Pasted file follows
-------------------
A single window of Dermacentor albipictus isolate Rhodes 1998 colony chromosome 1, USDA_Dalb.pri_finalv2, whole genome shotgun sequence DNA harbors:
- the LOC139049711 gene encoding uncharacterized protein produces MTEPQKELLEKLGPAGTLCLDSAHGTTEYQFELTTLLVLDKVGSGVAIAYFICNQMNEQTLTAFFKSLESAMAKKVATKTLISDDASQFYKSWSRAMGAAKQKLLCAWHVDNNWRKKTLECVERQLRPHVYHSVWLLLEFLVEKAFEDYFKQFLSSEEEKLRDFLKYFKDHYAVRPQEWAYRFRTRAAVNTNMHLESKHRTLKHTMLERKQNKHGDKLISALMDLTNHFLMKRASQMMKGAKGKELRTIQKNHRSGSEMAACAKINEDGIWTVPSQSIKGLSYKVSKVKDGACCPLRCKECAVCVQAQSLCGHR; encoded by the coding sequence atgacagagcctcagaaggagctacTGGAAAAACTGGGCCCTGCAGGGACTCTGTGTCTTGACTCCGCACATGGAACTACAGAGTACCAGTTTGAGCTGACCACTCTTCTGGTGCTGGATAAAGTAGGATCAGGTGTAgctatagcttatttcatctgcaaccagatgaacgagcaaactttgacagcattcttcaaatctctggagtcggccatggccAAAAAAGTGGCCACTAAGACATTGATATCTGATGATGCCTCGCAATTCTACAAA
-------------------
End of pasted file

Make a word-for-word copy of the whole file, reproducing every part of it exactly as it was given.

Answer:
A single window of Dermacentor albipictus isolate Rhodes 1998 colony chromosome 1, USDA_Dalb.pri_finalv2, whole genome shotgun sequence DNA harbors:
- the LOC139049711 gene encoding uncharacterized protein produces MTEPQKELLEKLGPAGTLCLDSAHGTTEYQFELTTLLVLDKVGSGVAIAYFICNQMNEQTLTAFFKSLESAMAKKVATKTLISDDASQFYKSWSRAMGAAKQKLLCAWHVDNNWRKKTLECVERQLRPHVYHSVWLLLEFLVEKAFEDYFKQFLSSEEEKLRDFLKYFKDHYAVRPQEWAYRFRTRAAVNTNMHLESKHRTLKHTMLERKQNKHGDKLISALMDLTNHFLMKRASQMMKGAKGKELRTIQKNHRSGSEMAACAKINEDGIWTVPSQSIKGLSYKVSKVKDGACCPLRCKECAVCVQAQSLCGHR; encoded by the coding sequence atgacagagcctcagaaggagctacTGGAAAAACTGGGCCCTGCAGGGACTCTGTGTCTTGACTCCGCACATGGAACTACAGAGTACCAGTTTGAGCTGACCACTCTTCTGGTGCTGGATAAAGTAGGATCAGGTGTAgctatagcttatttcatctgcaaccagatgaacgagcaaactttgacagcattcttcaaatctctggagtcggccatggccAAAAAAGTGGCCACTAAGACATTGATATCTGATGATGCCTCGCAATTCTACAAA